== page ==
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Bengaluru scientists achieve big breakthrough in treating industrial waste water using nanozymes

A schematic representation of toxic chemical degradation in water under sunlight using the NanoPtA enzyme mimetic (Pic. Ciurtesy: Rohit Kapila and Subinoy Rana)

In what can be described as a major breakthrough, scientists of Materials Research Centre at Bengaluru-based Indian Institute of Science have developed enzymes that can effectively degrade toxic chemicals in industrial wastewater in the presence of sunlight. This discovery could be very vital as according to a United Nations’ report in India “only 60 per cent of industrial waste water, mostly large scale industries, is treated.”

The enormity of the industrial waste water pollution problem can be gauged when one looks at the report of Karnataka State Pollution Control Board. It states that 68 lakes in Bengaluru are under Category D which are unfit for drinking and bathing even after treatment and 40 are under E that is they are not even suitable for fisheries.

Water resources are classified as A, B, C, D and E based on water quality parameters released by the Central Pollution Control Board. In fact, according to CPCB, Bengaluru lakes can be used for industrial cooling, controlled waste disposal, irrigation and propagation of fisheries.

Enzymes are proteins that can catalyse a large number of biological reactions in living beings. The issue with practical use of natural enzymes is that they are greatly hindered by inherent limitations. The researchers at IISc have created in the laboratory nano-sized enzyme mimetics or nanozymes that can mimic natural enzymes.

Need for nanozyme

Production of natural enzymes entails several issues including their complex production procedures, high costs, difficulties in recycling, and they being easily damaged — all of which make their use unpractical. Subinoy Rana, Assistant Professor at MRC in the IISc Press release stated that inherent limitations of natural enzymes “include sensitivity to denaturation (breakdown/damage), complex production procedures, high costs, and difficulties in recycling.”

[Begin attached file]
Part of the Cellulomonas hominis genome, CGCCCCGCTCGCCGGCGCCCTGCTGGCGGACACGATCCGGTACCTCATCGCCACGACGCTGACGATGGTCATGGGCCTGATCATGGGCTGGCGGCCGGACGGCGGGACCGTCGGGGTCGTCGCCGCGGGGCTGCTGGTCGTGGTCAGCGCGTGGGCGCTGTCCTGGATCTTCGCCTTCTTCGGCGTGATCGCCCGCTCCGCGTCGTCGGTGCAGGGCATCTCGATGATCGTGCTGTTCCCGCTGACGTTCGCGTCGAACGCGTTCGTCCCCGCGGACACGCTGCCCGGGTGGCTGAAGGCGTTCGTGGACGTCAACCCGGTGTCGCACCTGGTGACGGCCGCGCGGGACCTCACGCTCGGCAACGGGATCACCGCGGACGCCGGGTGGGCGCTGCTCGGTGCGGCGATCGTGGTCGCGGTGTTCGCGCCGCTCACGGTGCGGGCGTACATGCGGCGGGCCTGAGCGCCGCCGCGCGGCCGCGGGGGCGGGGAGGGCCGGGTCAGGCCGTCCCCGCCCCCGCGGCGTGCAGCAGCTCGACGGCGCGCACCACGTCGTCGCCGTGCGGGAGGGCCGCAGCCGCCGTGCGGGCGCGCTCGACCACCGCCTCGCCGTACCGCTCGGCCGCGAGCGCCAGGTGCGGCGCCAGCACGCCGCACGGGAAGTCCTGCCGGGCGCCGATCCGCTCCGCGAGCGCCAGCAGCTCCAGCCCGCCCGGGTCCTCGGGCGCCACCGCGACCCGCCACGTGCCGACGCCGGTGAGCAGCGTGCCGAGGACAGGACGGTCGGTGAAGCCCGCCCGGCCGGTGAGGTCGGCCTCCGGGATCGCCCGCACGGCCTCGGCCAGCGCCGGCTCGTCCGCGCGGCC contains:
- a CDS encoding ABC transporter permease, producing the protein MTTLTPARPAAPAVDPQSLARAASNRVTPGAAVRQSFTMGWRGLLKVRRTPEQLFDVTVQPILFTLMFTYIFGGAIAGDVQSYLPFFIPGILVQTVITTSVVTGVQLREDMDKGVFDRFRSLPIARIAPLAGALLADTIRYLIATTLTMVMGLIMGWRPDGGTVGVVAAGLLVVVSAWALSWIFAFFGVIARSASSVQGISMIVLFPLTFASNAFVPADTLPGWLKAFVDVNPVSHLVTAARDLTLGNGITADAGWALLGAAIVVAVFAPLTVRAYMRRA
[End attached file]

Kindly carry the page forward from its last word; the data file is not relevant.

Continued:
IISc Industrial Waste water treatment2
Scientists involved in development of nanozyme (from left to right) Rohit Kapila, Alisha Kamra, Subinoy Rana, and Bhaskar Sen (Pic Courtesy: Rohit Kapila and Subinoy Rana)

Apart from this mass production of enzymes is an expensive and time-consuming process. Laccase, for example, which is a natural enzyme used for degrading phenols in industries, is extracted from a fungus called white rot and the amount of this which can be produced is dependent on the quantity of the fungus that is available at a given time. “It’s a long process and it’s difficult to make them in more than milligram amounts,” Rana observed. Apart from this storage of natural enzymes is difficult as they are temperature-sensitive and require cooler temperatures, often as low as -20°C.

Manufactured in the lab, the nanozymes can mimic natural enzymes. In their study, the IISc scientists synthesised a platinum-containing nanozyme called NanoPtA, which can be converted into powder form for industrial use. This imitates the function of oxidases – natural enzymes that remove hydrogen from substrates in the presence of oxygen to give water. It is also strong because of its ability to withstand a range of pH and temperature changes.

With NanoPtA coming in contact with wastewater it degrades pollutants present in it by oxidising them in the presence of sunlight, thereby reducing the toxicity of wastewater.

Further the research team tested the nanozyme’s effect on common effluents that pollute water, like phenols and dyes and found that it can degrade even small quantities of phenols and dyes within ten minutes when placed under sunlight.

The NanoPtA complex was quite stable, lasting for up to 75 days at room temperature. Sharing details on this aspect Rana said: “Proteins are generally stored at -20°C or 4°C, but in this case, it can be stored at room temperature.”

Other applications

The team suggested that the nanozyme can also have applications in healthcare. They tested its ability to oxidise neurotransmitters like dopamine and adrenaline. According to Rohit Kapila, a PhD student at MRC: “This is important because these neurotransmitters are associated with Parkinson’s, Alzheimer’s disease, and cardiac arrest.” He added that measuring these neurotransmitters using such nanozymes can potentially be a useful diagnostic tool for neurological and neurodegenerative diseases, he adds.

The team believes that the nanozyme can be manufactured in large quantities on an industrial scale and thus they plan to patent it. They are also looking at less expensive metal alternatives to platinum in the nanozyme complex.